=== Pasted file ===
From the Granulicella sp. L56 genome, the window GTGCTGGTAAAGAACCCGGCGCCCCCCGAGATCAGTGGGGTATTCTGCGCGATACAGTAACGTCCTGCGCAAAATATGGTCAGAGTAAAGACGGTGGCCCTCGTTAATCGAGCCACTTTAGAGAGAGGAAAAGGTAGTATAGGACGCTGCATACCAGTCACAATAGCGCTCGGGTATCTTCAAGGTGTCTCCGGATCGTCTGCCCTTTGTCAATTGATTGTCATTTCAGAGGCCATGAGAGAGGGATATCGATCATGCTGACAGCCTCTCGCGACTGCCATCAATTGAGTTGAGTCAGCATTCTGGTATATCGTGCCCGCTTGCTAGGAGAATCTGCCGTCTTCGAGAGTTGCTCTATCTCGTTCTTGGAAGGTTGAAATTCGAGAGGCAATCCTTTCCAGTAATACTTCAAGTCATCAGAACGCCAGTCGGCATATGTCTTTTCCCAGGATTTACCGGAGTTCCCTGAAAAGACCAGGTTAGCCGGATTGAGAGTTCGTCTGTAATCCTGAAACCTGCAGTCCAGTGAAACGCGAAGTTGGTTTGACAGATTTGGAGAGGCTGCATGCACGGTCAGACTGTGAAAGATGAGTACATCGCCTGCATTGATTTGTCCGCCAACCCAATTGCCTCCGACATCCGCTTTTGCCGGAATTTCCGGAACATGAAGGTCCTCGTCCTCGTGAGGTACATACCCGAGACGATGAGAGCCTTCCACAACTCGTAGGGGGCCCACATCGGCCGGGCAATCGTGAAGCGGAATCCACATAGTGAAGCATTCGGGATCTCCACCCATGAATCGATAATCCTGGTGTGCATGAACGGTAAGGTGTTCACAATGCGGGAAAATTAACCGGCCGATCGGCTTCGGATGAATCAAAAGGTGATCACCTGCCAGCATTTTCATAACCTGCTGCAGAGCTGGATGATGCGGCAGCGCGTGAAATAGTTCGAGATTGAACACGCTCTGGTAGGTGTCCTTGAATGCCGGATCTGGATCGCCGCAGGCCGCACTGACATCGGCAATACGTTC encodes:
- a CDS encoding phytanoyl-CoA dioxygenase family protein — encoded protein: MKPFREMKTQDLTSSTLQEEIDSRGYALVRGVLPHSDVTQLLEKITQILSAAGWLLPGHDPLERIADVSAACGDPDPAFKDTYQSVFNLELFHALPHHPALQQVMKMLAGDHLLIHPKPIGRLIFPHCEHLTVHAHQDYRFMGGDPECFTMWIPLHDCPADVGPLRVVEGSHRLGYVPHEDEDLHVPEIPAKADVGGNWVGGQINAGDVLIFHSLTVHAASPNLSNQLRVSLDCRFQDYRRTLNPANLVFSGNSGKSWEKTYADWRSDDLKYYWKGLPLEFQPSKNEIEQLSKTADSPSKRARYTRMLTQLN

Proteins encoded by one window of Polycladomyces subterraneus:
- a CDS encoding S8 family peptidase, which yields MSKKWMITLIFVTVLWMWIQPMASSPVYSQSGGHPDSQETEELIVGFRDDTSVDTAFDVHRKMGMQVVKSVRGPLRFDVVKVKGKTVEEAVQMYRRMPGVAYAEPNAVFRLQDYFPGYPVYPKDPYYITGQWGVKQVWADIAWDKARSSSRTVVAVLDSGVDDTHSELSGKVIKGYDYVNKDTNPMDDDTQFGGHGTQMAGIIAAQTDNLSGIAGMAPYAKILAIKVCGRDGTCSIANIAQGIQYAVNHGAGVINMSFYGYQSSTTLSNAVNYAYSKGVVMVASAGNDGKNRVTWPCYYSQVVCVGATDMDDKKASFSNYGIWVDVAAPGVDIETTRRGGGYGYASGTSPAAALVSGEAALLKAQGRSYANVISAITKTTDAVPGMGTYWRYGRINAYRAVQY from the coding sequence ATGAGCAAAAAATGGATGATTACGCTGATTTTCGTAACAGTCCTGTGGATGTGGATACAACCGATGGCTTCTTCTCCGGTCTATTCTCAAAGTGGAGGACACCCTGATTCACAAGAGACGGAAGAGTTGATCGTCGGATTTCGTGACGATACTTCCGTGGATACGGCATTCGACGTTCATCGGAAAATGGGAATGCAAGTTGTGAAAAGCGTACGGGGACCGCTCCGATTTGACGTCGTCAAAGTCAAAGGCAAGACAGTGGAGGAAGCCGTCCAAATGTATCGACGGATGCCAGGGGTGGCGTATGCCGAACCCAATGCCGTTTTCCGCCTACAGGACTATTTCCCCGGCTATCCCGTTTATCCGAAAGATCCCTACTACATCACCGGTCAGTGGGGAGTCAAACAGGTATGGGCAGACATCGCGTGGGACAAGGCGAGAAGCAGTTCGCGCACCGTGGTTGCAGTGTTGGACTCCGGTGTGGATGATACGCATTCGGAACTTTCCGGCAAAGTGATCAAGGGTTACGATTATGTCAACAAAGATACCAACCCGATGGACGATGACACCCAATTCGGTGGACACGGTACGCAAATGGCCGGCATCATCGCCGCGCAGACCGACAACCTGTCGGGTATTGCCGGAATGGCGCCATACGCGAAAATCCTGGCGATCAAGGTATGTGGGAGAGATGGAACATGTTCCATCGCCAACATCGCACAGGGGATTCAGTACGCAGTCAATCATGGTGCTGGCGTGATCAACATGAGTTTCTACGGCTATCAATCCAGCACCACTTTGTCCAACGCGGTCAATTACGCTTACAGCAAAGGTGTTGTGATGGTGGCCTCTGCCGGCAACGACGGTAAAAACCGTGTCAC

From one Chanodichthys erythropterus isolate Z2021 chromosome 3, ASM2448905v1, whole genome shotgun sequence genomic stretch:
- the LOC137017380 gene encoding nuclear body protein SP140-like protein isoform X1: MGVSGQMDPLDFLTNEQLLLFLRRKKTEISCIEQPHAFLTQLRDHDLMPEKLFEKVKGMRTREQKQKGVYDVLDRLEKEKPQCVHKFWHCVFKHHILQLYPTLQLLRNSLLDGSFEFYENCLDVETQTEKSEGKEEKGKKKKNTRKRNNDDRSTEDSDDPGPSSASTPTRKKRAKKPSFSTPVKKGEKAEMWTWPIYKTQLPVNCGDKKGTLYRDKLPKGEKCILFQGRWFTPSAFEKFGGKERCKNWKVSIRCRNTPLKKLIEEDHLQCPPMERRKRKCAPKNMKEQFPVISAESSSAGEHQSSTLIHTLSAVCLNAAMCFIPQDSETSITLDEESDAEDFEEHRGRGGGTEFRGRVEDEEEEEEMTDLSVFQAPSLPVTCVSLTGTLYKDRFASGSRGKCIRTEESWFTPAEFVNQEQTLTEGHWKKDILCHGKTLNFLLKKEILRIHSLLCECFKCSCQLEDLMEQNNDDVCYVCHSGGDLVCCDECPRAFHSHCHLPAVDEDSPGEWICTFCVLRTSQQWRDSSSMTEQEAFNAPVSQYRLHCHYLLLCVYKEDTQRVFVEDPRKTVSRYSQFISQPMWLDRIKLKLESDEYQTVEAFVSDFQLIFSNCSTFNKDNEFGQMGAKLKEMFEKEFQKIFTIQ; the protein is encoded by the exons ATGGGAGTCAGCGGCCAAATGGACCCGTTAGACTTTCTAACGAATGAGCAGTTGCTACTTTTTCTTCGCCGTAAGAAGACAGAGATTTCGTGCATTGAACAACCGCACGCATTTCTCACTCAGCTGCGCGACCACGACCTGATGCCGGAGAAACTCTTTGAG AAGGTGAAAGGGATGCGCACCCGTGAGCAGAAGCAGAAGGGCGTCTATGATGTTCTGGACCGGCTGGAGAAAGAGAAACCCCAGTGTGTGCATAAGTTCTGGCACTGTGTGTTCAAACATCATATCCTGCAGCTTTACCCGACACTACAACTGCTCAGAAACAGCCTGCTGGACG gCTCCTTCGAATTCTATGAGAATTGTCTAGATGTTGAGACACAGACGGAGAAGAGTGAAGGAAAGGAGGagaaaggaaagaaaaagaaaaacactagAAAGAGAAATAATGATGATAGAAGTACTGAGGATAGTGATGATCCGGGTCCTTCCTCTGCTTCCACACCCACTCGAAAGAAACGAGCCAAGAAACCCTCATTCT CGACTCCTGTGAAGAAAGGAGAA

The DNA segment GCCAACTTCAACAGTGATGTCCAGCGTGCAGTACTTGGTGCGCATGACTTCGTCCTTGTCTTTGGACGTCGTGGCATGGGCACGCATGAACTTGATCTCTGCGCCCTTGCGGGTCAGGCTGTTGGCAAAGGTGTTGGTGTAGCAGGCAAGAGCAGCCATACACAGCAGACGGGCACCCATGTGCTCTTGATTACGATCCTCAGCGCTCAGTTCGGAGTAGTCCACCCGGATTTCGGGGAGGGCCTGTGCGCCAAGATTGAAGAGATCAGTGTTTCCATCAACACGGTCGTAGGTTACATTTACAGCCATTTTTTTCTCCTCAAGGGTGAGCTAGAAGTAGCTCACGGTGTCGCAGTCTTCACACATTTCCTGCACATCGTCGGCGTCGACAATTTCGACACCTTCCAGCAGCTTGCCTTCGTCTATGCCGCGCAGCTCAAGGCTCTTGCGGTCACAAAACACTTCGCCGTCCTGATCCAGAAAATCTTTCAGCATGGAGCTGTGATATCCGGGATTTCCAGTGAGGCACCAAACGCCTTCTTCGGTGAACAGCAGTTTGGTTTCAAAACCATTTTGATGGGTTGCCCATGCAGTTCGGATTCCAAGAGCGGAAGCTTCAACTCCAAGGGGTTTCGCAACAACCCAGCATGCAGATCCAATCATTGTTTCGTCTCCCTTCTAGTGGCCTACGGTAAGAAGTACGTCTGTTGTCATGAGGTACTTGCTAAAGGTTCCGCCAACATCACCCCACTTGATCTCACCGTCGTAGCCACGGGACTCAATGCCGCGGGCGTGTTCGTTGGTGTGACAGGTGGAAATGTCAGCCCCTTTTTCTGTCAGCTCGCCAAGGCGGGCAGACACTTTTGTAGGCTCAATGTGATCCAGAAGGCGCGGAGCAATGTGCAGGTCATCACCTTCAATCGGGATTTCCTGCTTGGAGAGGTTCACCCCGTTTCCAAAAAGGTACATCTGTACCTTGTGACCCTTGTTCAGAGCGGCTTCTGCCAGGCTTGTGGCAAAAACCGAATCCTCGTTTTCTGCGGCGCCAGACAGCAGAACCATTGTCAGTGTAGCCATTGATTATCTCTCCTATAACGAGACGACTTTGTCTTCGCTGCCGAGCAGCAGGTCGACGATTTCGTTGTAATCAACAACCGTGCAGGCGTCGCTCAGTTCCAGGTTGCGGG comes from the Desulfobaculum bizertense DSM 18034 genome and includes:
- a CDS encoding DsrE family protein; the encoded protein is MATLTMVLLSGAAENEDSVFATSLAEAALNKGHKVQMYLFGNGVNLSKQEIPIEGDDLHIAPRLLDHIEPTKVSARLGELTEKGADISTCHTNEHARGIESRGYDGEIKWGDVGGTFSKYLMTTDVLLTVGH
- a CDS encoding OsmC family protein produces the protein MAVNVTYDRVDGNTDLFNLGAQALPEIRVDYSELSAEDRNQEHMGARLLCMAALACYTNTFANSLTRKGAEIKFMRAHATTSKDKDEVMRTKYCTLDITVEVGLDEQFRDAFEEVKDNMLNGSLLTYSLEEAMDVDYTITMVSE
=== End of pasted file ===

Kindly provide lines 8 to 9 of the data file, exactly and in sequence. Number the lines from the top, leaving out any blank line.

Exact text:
- a CDS encoding DsrE family protein; the encoded protein is MATLTMVLLSGAAENEDSVFATSLAEAALNKGHKVQMYLFGNGVNLSKQEIPIEGDDLHIAPRLLDHIEPTKVSARLGELTEKGADISTCHTNEHARGIESRGYDGEIKWGDVGGTFSKYLMTTDVLLTVGH
- a CDS encoding OsmC family protein produces the protein MAVNVTYDRVDGNTDLFNLGAQALPEIRVDYSELSAEDRNQEHMGARLLCMAALACYTNTFANSLTRKGAEIKFMRAHATTSKDKDEVMRTKYCTLDITVEVGLDEQFRDAFEEVKDNMLNGSLLTYSLEEAMDVDYTITMVSE